Commenting on the track in interview, Stevie Nicks says that the track is about her best friend Sara Recor Fleetwood, the wife of Mick Fleetwood and the effect she had on relationships within the band during 1978.
Nicks herself had an affair with Mick Fleetwood in early 1978 while he was married to Jenny Boyd. Then her best friend, model Sara Recor (at the time married to music manager Jim Recor), fell for Fleetwood and began an affair with him whilst Nicks and Fleetwood were still together. The pair ultimately moved in together, and were subsequently married. Nicks felt very betrayed, but Recor and Fleetwood were undeniably in love. Sara Fleetwood has stated that Nicks and Fleetwood were no longer together when they began their affair, at least that is what Mick told Sara. “Sara” was actually written with Sara Recor sitting by Nicks at the piano. Sara claims that Nicks was never upset with her, only with Fleetwood.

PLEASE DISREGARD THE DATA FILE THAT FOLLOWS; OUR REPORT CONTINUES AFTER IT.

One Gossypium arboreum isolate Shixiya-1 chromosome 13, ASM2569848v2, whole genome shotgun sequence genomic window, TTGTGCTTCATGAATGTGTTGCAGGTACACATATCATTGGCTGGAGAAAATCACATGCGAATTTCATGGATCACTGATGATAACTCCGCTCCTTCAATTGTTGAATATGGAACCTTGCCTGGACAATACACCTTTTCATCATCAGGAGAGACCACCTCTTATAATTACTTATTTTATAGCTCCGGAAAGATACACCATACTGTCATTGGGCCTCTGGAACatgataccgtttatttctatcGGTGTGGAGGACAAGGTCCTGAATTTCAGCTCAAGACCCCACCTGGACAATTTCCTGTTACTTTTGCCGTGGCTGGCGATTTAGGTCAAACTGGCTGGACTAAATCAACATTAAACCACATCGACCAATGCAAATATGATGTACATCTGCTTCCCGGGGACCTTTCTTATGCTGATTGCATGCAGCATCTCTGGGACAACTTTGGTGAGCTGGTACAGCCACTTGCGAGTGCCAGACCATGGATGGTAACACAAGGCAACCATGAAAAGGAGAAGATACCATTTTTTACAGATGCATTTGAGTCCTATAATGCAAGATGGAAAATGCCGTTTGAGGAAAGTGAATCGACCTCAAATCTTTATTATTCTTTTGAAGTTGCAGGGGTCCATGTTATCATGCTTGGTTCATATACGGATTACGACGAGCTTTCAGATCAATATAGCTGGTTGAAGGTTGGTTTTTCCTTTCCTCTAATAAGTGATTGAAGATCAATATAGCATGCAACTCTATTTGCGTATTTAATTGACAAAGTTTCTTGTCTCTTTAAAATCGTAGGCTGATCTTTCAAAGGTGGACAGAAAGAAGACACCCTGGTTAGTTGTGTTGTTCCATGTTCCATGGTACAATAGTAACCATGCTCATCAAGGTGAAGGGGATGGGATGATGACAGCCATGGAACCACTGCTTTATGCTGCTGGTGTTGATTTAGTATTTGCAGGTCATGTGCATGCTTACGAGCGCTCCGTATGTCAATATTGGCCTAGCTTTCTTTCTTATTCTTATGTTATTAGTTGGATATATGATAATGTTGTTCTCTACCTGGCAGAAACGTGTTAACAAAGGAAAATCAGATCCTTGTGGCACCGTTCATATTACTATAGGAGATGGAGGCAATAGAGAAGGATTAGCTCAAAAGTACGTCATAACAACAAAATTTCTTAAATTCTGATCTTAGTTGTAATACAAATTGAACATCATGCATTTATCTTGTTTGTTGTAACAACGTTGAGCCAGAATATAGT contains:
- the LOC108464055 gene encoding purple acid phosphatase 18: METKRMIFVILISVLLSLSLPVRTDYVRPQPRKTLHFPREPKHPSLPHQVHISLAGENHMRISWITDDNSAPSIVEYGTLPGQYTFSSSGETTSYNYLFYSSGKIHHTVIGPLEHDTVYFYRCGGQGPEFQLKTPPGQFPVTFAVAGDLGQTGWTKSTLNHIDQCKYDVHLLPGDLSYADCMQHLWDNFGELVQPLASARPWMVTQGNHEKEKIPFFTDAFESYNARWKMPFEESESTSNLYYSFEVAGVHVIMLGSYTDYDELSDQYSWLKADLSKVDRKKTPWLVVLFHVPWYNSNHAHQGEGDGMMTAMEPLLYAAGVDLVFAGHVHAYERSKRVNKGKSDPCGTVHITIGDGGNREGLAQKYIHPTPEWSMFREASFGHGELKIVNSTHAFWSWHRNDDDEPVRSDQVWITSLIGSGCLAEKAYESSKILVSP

“Sara” originally had many more verses and ran for 16 minutes in demo form, according to Nicks, and referenced all Fleetwood Mac band members. The song was a commentary on all the tangled relationships and love affairs that were occurring in 1977-1978, but the final recorded version omitted most of this and focused on the triangle between Nicks, Fleetwood and Recor.
Nicks wrote the track on a piano, and it was very hard for Mick Fleetwood to put a drum track together for it. He used brushes to make it work.
Nicks has stated in interviews that the line “When you build your house/I’ll come by” was about Don Henley, who was actually building a house at the time, and also that the lyric “and he was just like a great dark wing” was a reference to Mick Fleetwood.
Edited by LordXyonX on 26 Jun 2010, 17:54
Registered users can edit this page. Sign up now, it’s free and you will discover so much great music :)
You can also view a list of all recent wiki changes.